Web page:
When it comes to musical tastes, I've always been what my grandmother called an "old soul." By the age of 4, I knew all the words to "Peppermint Twist." My first dance recital piece was an interpretative dance I choreographed to Elvis Presley's "In the Ghetto." One of my favorite middle school memories is seeing Elton John and Billy Joel in concert. Though not necessarily a fan of Frankie Valli and the Four Seasons, I was still intrigued by the idea of this movie, which is based on the Broadway show of the same title.
Jersey Boys begins in Belleville, New Jersey during the 1950's. Located just outside of Newark, it's a tough town. Tommy DeVito (Vincent Piazza) explains via narration the three ways out of the neighborhood: "You join the Army and maybe get killed; you get mobbed up, maybe get killed that way. Or you get famous. For us, it was 2 outta the 3." Tommy and 16-year-old Frankie Castelluccio (John Lloyd Young) are errand boys for local mobster Gyp DeCarlo (Christopher Walken). Tommy also performs with his brother Nick in a group called the Variety Trio.
Tommy and Gyp both know that Frankie has musical talent. He manages to move the underworld boss to tears with his version of "In My Mother's Eyes." Frankie joins The Variety Trio and Tommy changes the name to The Four Lovers. Nick DeVito leaves the band (the movie is vague on when and why). The new group consists of Tommy, Frankie, and Nick Massi (Michael Lomenda). Gyp helps The Four Lovers get nightclub gigs, even though Frankie is underage. Frankie soon changes his last name to Valli and falls in love with Mary Delgado (Renee Marino) and marries her.
The band undergoes several other name changes and doesn't manage to find success. They're eventually introduced to singer/songwriter Bob Gaudio (Erich Bergen), who becomes the fourth member of the group. They sign with producer Bob Crewe (Mike Doyle), but only as backup singers for others bands; he says they're too derivative to make it on their own and the constant name changes would confuse people. After failing to secure a gig at the Four Seasons bowling alley, the band comes up with their new, permanent name. Frankie Valli and the Four Seasons soon top the charts, thanks to Bob writing their hits "Sherry," "Big Girls Don't Cry," and "Walk Like a Man." The rest of the movie follows the band through the rigors of touring, the personal problems and in-fighting that lead to their break-up, and their eventual reunion.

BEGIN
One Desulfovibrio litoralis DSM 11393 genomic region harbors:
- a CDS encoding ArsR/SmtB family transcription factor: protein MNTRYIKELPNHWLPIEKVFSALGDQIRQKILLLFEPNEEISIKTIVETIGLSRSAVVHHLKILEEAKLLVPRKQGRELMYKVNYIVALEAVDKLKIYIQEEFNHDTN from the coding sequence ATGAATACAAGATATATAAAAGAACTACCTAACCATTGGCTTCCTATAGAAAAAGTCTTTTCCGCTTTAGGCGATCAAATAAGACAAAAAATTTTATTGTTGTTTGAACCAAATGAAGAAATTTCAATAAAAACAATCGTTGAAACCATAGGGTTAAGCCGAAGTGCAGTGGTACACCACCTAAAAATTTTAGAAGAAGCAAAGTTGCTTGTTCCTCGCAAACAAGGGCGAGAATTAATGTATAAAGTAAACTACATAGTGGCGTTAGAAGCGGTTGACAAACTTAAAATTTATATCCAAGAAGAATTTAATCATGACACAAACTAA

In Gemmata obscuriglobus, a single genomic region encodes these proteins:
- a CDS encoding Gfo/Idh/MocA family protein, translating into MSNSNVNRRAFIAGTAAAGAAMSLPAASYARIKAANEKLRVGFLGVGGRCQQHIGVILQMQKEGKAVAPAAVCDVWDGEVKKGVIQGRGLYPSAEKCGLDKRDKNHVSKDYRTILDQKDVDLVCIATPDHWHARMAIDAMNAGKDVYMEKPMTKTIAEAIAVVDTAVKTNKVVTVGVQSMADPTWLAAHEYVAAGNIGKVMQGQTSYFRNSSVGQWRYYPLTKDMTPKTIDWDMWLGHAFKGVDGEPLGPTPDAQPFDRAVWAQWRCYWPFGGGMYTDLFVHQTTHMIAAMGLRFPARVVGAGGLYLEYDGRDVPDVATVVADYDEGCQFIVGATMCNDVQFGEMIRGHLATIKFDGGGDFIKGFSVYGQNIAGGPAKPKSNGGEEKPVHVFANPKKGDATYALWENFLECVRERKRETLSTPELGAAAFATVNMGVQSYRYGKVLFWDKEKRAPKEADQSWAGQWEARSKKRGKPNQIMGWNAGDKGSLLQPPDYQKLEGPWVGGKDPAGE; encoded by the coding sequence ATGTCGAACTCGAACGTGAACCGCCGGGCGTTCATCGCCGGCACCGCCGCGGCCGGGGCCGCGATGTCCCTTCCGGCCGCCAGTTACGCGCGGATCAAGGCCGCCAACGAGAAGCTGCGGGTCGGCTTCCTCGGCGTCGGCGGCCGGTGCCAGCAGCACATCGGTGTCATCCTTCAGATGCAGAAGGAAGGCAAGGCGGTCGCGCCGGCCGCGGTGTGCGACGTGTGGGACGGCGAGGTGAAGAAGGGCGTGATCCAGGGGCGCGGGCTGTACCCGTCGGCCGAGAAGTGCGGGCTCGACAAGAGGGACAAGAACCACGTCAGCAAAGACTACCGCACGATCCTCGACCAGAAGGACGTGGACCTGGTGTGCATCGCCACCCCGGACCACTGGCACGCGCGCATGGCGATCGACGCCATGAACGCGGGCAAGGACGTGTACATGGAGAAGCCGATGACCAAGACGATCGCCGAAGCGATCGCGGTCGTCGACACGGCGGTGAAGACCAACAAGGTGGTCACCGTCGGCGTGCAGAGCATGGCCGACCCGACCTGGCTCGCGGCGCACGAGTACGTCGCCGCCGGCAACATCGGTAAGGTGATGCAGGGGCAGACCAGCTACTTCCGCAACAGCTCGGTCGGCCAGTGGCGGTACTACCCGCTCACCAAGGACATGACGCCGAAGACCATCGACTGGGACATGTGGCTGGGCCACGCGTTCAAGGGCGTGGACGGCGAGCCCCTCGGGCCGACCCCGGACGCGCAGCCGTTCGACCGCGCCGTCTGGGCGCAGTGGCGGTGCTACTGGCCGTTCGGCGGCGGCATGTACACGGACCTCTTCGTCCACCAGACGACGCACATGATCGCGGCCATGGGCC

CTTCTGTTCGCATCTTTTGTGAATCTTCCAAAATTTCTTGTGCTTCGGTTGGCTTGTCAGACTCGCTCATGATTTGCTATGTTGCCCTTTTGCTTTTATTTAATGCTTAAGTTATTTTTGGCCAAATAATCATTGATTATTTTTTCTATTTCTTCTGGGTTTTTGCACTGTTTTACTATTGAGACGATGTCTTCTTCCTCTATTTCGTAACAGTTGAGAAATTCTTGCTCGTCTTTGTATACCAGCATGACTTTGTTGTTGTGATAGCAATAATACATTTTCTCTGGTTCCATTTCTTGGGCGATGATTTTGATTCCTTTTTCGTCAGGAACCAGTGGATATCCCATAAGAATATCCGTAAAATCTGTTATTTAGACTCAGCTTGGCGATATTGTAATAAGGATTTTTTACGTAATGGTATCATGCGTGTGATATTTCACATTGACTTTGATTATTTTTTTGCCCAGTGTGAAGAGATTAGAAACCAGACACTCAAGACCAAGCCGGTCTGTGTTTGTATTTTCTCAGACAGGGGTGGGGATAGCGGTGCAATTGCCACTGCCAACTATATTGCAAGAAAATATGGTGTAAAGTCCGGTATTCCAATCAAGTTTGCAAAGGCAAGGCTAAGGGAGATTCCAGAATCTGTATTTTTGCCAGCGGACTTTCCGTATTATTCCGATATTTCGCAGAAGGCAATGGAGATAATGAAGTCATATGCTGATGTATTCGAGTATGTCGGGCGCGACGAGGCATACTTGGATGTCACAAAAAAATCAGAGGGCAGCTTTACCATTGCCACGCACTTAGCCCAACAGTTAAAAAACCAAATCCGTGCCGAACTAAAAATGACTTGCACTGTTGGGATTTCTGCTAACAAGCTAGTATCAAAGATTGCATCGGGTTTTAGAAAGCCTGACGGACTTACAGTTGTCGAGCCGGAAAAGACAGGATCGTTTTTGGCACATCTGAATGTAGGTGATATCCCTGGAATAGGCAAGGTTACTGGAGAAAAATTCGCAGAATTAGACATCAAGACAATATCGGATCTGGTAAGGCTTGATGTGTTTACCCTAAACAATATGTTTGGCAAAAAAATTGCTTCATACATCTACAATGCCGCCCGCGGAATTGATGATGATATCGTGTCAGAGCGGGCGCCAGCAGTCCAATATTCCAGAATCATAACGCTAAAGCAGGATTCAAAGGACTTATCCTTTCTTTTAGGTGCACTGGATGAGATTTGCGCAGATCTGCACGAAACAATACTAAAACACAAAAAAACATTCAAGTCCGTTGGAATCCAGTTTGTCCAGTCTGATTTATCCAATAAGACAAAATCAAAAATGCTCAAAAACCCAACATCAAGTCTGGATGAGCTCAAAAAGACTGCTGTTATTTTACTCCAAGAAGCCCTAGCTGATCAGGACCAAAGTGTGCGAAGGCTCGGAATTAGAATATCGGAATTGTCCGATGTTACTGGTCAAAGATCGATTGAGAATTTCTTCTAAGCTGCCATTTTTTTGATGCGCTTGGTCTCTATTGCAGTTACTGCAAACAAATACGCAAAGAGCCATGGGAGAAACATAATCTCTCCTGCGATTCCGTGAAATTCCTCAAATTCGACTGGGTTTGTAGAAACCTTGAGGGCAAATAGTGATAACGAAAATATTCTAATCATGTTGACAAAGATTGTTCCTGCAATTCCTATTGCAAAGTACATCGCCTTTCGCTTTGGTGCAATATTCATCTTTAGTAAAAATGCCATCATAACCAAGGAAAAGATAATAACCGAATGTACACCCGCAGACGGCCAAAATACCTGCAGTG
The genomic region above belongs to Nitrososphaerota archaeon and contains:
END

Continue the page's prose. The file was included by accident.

There are no A-listers among the cast (with the exception of Christopher Walken), just stage actors. John Lloyd Young reprises his role from the Broadway version of Jersey Boys. I can't imagine them casting anyone else as Frankie Valli. Not only is John handsome and charismatic, he also manages to replicate Frankie's signature falsetto. Using veteran Broadway performers insured that the musical numbers were close to perfection. My judgment of what makes a good musical is admittedly very subjective: Does listening to the songs give me chills? Every time the movie's Four Seasons performed, I got goosebumps and the hairs on the back of my neck stood at attention.
If I had to pick out one thing I really didn't like about the movie, it would be the narration. The majority of movies use voiceover to fill the audience in on the details. Jersey Boys handles it differently. The actors speak directly to the camera during various scenes; this is jarring and disturbs the flow of the movie.
I highly recommend this to music buffs and anyone else who enjoys a good biopic, even if you weren't alive when Frankie Valli and the Four Seasons topped the charts. I was the youngest person by far in the theater and enjoyed myself immensely. In the words of a fellow theater-goer, "If you come out singing, you know it was good."
P.S. Keep an sharp eye out for a cameo by director Clint Eastwood.